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Carers need support and understanding

Finding out someone you know is going to die comes as a shock. Their world has suddenly changed. Anxiety, sadness and even anger at the news are all common reactions. Many people, though, choose to see themselves as living with a disease or condition, rather than dying from it. If the person is accessing palliative care, they will be receiving care that aims to help them live as well as possible and to stay in control.

The extent and quality of support provided to a carer and the person nearing the end of life is key to the experience they both have. Caring for someone who is dying is an individual commitment and can be a rich, rewarding and challenging experience. There is often a heavy emotional strain associated with care-giving at the end of life, with carers potentially experiencing fatigue, resentment, social isolation and stress.

For fact sheets to help provide knowledge and support, please visit the links from Palliative Care Australia, below:

What is palliative care? – Palliative care is for anyone of any age, who has been told that they have a serious illness that cannot be cured. These brochures talk about what palliative care is, who it is for and how to source it.

Directory of Services – You can search the National Palliative Care Service Directory to find palliative care services in locations around Australia.

Discussion Starters – These resources will help you start a discussion with friends and family on how you want to be cared for at the end of your life.

Dementia and palliative care discussion paper – This discussion paper provides guidance for health professionals on palliative and end-of-life care for people with dementia and those who support them.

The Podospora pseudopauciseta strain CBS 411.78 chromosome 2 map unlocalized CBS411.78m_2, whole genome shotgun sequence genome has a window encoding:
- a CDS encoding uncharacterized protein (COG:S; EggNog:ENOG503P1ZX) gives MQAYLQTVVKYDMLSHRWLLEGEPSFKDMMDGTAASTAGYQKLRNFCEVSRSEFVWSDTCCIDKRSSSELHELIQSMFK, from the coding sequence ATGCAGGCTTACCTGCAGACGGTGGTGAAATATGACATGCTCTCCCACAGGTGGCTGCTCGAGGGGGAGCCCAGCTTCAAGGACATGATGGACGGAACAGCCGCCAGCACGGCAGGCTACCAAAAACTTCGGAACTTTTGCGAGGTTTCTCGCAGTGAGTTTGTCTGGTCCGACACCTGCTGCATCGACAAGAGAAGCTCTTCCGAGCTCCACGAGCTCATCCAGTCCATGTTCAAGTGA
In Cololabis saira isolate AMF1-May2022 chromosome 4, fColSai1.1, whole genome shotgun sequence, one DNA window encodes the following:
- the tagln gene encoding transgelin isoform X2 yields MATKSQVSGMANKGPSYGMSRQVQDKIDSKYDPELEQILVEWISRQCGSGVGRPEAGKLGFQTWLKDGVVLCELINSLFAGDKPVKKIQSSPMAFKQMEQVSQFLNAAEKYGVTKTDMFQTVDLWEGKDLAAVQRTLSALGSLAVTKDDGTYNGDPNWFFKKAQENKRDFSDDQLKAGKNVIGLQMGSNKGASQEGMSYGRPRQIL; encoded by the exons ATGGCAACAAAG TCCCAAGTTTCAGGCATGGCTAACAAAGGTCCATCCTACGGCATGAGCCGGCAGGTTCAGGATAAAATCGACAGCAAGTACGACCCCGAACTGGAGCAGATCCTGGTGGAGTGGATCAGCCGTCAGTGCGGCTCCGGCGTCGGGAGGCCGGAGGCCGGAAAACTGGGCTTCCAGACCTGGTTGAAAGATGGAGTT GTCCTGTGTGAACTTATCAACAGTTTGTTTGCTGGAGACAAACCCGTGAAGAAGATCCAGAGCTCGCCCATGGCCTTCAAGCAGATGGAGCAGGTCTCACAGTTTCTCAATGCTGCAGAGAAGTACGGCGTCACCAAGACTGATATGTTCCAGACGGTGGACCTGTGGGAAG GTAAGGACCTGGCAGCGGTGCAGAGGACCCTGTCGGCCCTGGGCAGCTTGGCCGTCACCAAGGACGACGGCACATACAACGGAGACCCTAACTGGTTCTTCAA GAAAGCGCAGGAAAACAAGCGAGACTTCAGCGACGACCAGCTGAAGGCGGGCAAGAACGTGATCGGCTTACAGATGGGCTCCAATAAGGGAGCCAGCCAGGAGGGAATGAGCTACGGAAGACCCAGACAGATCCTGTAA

How can I support my friend/family member?  – This page will help you with some ideas about what to say and do with a friend or family members who have a terminal condition.

Learn more about pain and pain management – Effective pain management is an important part of palliative care. This resource talks about how to help control your pain, opiate side effects and feel confident in working out whether medication is needed. 

Massage therapy in palliative care – This resource explains the benefits of massage therapy in palliative care.

Palliative Care Online Training – The training program has been developed to help aged and community care workers, carers, volunteers, family members and health professionals who provide palliative care to aged persons in the community. The modules will help you develop your skills and confidence so that you feel better able to care for the person at the end of their life.

Ten questions to ask about palliative care in residential aged care – These questions will be helpful in determining whether an aged care service can manage the palliative care needs of a person with a life-limiting illness.

The dying process – This leaflet asks the question of what does dying look like? What are the changes that happen and what should you expect?

Tips for Managing Grief During the Holiday Season – The holiday season can be a particularly difficult time for managing grief. This page suggests some tips, services and books to help you deal with grief.

Understanding grief – Everyone experiences grief in their own way. This resource provides information on the grieving process and provides some guidance about what might support you.

General information and support for carers

CarerHelp is managed by the Centre for Palliative care. It provides the following benefits for carers:

  • Access to high-quality information and resources that support them in the carer role
  • Knowledge of the services available to carers
  • An understanding of what to expect when someone is dying
  • A greater sense of control over their role
  • Better communication with the health care team, family and friends
  • Great well-being
Andrew Annette hands